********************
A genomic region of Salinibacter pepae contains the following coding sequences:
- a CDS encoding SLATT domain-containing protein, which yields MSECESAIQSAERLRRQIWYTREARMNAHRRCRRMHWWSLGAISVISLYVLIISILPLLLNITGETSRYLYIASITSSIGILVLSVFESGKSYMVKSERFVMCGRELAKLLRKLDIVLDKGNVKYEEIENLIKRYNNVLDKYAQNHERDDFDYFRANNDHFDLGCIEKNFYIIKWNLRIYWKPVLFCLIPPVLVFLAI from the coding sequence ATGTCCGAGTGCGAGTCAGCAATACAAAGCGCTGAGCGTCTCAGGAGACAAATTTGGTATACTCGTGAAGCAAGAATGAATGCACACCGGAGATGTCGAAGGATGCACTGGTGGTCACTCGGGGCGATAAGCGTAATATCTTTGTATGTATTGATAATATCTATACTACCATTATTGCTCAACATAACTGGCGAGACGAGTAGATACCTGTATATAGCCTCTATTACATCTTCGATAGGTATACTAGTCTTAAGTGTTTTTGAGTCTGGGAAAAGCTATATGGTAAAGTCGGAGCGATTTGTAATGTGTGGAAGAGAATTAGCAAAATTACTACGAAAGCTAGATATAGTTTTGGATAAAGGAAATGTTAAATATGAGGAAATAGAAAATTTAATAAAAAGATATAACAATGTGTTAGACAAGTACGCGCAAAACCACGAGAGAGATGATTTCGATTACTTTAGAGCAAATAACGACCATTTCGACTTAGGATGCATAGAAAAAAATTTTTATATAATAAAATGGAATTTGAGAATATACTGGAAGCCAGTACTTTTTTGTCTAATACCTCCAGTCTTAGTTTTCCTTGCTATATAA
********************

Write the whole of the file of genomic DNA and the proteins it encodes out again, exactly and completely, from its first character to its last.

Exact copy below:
A genomic region of Salinibacter pepae contains the following coding sequences:
- a CDS encoding SLATT domain-containing protein, which yields MSECESAIQSAERLRRQIWYTREARMNAHRRCRRMHWWSLGAISVISLYVLIISILPLLLNITGETSRYLYIASITSSIGILVLSVFESGKSYMVKSERFVMCGRELAKLLRKLDIVLDKGNVKYEEIENLIKRYNNVLDKYAQNHERDDFDYFRANNDHFDLGCIEKNFYIIKWNLRIYWKPVLFCLIPPVLVFLAI from the coding sequence ATGTCCGAGTGCGAGTCAGCAATACAAAGCGCTGAGCGTCTCAGGAGACAAATTTGGTATACTCGTGAAGCAAGAATGAATGCACACCGGAGATGTCGAAGGATGCACTGGTGGTCACTCGGGGCGATAAGCGTAATATCTTTGTATGTATTGATAATATCTATACTACCATTATTGCTCAACATAACTGGCGAGACGAGTAGATACCTGTATATAGCCTCTATTACATCTTCGATAGGTATACTAGTCTTAAGTGTTTTTGAGTCTGGGAAAAGCTATATGGTAAAGTCGGAGCGATTTGTAATGTGTGGAAGAGAATTAGCAAAATTACTACGAAAGCTAGATATAGTTTTGGATAAAGGAAATGTTAAATATGAGGAAATAGAAAATTTAATAAAAAGATATAACAATGTGTTAGACAAGTACGCGCAAAACCACGAGAGAGATGATTTCGATTACTTTAGAGCAAATAACGACCATTTCGACTTAGGATGCATAGAAAAAAATTTTTATATAATAAAATGGAATTTGAGAATATACTGGAAGCCAGTACTTTTTTGTCTAATACCTCCAGTCTTAGTTTTCCTTGCTATATAA